KUALA LUMPUR: The International Air Transport Association (IATA) has urged the Malaysian government to consider reducing the cost burden on airlines operating in the country, specifically, by withdrawing the landing and parking charge increases planned for 2013 and 2014.
Its Director General and Chief Executive Officer Tony Tyler said given the anticipated traffic growth projections for 2012, as well as increases in charges last year, Malaysia Airports Holdings Bhd (MAHB) is still expected to be profitable.
"The planned restructuring of air traffic control services should not lead to drastic and sudden increases in costs to airlines," he said during a media roundtable at the World Cargo Symposium here today.
Any funding for the Advanced Passenger Information System at Malaysia's airports, he added, should be from the national budget and not be imposed on the industry.
"Though the increases in airport charges announced in 2011 may have a negative impact on the industry, we appreciate the two-year delay in implementation, although approved in 2009, in view of the weak economic situation then," Tyler said.
He said Malaysia has been successful in the aviation industry, because it is competitive compared to rivals around the region. "We are also in talks with other airport operators around the world on issues pertaining to airport charges," he added.
Meanwhile, Tyler emphasised the importance of sustainable biofuels in the aviation industry.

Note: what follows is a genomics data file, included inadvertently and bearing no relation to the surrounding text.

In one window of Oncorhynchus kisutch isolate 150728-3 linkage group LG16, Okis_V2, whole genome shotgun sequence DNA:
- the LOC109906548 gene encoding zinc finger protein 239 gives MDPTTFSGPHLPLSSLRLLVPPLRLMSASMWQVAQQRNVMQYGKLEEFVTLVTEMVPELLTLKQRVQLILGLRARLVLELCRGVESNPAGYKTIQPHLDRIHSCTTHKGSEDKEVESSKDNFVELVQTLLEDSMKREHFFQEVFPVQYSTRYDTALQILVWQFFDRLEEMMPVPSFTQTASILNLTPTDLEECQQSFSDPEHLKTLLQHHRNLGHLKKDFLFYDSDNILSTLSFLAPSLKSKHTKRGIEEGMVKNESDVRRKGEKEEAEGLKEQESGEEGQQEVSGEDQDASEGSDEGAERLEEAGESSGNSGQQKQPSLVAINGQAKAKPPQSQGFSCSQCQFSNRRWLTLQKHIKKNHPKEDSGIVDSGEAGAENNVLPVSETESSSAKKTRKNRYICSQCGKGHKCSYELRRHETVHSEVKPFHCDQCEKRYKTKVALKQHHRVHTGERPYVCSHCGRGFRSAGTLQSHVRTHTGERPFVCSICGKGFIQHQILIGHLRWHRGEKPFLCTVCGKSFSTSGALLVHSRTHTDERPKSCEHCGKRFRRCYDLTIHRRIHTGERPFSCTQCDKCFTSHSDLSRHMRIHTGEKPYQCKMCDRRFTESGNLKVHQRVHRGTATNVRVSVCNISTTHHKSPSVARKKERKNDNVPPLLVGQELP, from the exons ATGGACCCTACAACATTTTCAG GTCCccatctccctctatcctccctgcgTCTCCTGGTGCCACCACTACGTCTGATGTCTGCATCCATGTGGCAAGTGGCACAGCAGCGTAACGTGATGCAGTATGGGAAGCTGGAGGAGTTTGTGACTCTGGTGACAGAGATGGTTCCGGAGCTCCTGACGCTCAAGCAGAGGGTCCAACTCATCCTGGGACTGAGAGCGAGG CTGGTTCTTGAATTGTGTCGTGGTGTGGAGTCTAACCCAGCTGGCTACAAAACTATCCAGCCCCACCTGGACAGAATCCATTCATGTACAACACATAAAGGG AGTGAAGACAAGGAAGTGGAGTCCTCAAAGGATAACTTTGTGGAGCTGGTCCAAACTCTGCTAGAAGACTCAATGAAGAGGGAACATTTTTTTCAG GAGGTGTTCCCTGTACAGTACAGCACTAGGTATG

He said Malaysia had a robust biofuel industry based on palm oil.
"I encourage the government to consider policy measures that de-risk the investment needed for the scaling up of commercial aviation biofuels projects based on sustainable sources, such as urban waste, algae, jatropha and camelina," he added.
On the European Union Emissions Trading Scheme (EU ETS), Tyler said a declaration was issued, urging a global solution through the International Civil Aviation Organisation (ICAO) and outlining possible actions if Europe continues on its unilateral and extra territorial path.
"Nobody wants a trade war. That is why we are focused on the ICAO, where governments meet to deliver global solutions for the air transport industry. "Malaysia was among 24 nations that met in Moscow recently to discuss counter measures," he added.
He said Europe's approach to including international aviation in its ETS from the start of this year, is driving discord at a time when there is a need for harmony.
"Non-European states see the intention to tax non-EU airlines for emissions over non-EU territory as an attack on their sovereignty," Tyler said. - BERNAMA
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